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Culture - Fashion victims: History’s most dangerous trends

Culture - Fashion victims: History’s most dangerous trends
Giving new meaning to the phrase ‘fashion victim’, a 35-year-old Australian woman had to be cut out of a pair of skinny jeans after developing a condition called compartment syndrome. It’s not the first time someone has succumbed to a dangerous style trend: “They’ve always been around, since the Stone Ages,” says Summer Strevens, the author of Fashionably Fatal. “It’s when fashion is taken to an extreme; I call it vanity insanity.” Here are five of the deadliest fads in history. Corsets The undergarment that shrank waistlines long before Spanx had an influence on language as much as women’s bodies: it spawned the term ‘strait-laced’, lending a Victorian respectability to its wearer, as well as ‘loose women’ – implying that those who were corset-less had morals as free as their lacing. Crinoline fires The structured petticoat did more than just enhance a silhouette. Stiff collars Invented in the 19th Century, the detachable collar meant men didn’t have to change their shirt every day.

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Luxury Brands Must Develop Their Customer Experience To Survive Luxury retailers must focus on providing a rounded customer experience, rather than simply flogging goods, if they are to survive the ongoing recession. According to a new report by The Future Laboratory, commissioned by the property company Grosvenor, has found there are five key areas luxury brands must improve to keep their customers happy. 1) Providing one-on-one experiences 2) Micro-events that are highly tailored to suit VIP shoppers, larger community moments that are shared via digital tools and clever event management. These events are now about much more than pop-up and publicity; they will be highly tailored to suit VIP shoppers.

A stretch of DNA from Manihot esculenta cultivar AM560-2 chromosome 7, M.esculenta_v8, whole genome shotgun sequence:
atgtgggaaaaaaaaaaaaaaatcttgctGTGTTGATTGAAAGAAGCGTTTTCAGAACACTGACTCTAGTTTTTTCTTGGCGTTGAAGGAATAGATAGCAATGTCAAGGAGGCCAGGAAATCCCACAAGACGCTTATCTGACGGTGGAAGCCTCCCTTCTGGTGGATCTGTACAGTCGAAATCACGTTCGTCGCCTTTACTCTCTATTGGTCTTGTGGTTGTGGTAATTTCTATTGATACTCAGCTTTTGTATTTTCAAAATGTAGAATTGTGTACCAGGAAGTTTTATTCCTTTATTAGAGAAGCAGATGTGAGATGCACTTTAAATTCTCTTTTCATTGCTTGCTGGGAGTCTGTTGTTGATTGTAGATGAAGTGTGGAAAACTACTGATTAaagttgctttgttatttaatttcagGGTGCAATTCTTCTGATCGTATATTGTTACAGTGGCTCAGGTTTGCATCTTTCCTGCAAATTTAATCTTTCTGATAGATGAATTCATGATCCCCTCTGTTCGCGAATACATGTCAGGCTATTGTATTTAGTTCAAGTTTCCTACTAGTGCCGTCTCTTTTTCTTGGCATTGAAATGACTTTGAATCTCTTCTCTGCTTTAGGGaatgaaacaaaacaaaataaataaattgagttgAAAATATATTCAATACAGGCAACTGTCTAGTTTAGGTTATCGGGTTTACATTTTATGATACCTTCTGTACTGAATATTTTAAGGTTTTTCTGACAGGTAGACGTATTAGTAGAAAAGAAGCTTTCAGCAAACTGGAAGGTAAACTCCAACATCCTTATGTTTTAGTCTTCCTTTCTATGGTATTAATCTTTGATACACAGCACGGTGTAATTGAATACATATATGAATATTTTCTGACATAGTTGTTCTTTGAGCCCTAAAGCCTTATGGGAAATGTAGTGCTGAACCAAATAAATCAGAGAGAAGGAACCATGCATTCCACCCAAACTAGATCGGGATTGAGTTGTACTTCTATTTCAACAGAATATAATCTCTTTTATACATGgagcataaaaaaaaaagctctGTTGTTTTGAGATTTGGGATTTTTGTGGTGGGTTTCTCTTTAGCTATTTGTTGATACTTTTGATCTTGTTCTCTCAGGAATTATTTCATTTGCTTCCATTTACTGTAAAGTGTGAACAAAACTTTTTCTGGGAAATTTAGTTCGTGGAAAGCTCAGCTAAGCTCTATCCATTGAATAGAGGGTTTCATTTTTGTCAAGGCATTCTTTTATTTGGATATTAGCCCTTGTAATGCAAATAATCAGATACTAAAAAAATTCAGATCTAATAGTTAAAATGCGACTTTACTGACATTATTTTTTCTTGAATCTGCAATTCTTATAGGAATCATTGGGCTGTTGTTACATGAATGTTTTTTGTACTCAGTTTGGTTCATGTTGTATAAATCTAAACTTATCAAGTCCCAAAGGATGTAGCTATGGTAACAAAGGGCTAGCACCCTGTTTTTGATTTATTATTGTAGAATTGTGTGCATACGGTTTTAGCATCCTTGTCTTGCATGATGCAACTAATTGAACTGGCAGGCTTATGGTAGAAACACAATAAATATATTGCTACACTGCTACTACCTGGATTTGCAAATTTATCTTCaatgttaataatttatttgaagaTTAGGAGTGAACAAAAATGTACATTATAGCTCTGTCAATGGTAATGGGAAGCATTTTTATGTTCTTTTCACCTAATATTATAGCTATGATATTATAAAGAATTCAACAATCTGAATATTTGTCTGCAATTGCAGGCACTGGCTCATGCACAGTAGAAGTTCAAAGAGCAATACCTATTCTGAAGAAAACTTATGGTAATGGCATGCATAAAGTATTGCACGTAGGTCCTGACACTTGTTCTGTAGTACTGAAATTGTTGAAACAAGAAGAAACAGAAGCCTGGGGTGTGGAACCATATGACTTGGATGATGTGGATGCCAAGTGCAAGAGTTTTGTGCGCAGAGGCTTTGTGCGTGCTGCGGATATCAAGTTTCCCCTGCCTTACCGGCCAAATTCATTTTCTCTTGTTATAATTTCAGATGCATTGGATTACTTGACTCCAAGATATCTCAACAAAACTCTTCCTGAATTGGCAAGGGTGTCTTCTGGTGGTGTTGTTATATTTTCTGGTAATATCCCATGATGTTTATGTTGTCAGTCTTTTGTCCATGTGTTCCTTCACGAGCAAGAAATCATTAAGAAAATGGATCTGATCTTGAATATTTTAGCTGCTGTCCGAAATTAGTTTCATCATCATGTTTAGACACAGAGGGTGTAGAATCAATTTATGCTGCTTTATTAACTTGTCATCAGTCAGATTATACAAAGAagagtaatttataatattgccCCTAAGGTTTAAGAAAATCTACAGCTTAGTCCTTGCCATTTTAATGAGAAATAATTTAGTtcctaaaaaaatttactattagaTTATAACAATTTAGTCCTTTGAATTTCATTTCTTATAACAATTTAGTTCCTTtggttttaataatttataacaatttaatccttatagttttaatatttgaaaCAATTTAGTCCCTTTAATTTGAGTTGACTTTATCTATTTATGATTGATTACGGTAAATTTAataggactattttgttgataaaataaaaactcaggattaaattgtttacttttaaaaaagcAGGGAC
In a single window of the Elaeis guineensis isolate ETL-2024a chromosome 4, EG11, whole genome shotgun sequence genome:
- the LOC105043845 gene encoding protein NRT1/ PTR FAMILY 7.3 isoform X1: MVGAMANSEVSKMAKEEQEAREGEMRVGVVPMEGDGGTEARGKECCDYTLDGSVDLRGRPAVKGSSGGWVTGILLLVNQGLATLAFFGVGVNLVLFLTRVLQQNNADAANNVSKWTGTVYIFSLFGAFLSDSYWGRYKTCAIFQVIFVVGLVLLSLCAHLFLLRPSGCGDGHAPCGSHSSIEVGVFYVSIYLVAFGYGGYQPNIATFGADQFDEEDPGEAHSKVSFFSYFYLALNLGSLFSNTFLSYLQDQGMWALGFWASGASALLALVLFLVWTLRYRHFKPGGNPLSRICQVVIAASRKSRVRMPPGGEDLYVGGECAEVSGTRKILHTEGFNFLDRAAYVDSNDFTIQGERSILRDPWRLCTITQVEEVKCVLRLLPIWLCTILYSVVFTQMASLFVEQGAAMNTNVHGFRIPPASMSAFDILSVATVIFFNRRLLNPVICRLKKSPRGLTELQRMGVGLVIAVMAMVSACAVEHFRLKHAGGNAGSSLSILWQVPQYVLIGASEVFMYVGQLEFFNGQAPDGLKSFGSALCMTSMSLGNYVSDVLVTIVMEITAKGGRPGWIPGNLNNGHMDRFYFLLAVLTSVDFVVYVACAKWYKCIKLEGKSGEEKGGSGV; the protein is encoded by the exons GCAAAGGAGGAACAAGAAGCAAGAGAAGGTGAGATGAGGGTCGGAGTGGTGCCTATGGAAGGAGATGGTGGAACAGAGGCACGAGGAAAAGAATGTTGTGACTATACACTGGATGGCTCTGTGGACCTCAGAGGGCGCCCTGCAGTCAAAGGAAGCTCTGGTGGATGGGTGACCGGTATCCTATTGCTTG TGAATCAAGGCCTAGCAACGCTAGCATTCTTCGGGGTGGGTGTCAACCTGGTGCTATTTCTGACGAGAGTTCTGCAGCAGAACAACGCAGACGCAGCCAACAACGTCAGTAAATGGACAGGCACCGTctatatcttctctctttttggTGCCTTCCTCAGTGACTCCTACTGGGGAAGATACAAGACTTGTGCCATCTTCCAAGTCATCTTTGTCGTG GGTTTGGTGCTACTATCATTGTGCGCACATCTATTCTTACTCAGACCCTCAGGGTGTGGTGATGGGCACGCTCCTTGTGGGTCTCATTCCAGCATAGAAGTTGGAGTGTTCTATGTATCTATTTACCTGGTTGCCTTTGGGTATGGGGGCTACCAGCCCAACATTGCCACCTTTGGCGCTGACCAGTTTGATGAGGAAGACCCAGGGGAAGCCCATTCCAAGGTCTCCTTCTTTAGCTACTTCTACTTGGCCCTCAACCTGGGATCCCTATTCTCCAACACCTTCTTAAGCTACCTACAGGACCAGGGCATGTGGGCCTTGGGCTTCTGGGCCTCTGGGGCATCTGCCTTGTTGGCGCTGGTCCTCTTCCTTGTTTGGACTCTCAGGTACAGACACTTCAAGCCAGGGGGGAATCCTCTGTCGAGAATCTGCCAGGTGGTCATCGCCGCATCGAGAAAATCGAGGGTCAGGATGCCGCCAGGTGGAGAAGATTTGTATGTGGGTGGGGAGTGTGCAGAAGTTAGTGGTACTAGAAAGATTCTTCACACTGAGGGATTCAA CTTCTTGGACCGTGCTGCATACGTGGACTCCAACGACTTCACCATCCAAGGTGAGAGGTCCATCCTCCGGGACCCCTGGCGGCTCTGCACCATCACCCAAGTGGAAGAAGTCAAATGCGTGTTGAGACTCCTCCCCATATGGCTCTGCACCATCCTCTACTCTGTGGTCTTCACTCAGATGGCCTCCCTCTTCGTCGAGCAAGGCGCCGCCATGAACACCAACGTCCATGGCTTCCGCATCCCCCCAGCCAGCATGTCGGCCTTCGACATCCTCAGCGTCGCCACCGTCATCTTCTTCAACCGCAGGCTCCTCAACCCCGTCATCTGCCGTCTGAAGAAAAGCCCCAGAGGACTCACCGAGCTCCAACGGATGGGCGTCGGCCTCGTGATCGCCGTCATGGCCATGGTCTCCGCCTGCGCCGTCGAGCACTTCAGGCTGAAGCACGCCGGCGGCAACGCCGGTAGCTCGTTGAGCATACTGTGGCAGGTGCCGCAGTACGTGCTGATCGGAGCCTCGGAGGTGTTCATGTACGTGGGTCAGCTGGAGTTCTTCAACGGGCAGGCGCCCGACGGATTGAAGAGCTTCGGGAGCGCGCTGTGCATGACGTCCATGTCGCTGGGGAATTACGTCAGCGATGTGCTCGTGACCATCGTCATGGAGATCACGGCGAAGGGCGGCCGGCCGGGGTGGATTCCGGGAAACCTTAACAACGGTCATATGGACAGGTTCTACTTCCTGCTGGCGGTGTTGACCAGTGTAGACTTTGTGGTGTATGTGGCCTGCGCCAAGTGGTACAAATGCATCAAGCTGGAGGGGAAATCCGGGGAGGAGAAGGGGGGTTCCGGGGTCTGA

Culture - How hip-hop style critiques society It’s rare that a new hip-hop album is greeted by a story in US Vogue. All the more so when the story is about the artists’ fashion preferences rather than his music. Yet earlier this year, in May, the magazine marked the release of rising rap star A$AP Rocky’s new album At.Long.Last.A$AP with a list of the many fashion references on the record, a roll call that included Rick Owens, Dior, Martin Margiela and Saint Laurent alongside luxury accessories brands such as Audemars Piguet watches and Goyard, the bespoke luggage maker.

In Pictures: African fashion comes to London - BBC News News navigation Sections Advertisement Africa is sponsored by Luxury brands must redefine the way they do business There were times when China was the holy grail for global retailers. Logo-obsessed Chinese buyers seeking opulence were armed with cash fresh from the economic boom. Luxury retail brands flocked to the new market, with the result of 35% of sales for brands such as Omega, Harry Winston and Balmain coming from Greater China, according to estimates by Exane BNP Paribas. The region is responsible for a whooping 25% of sales at Burberry and 20% of sales at Prada.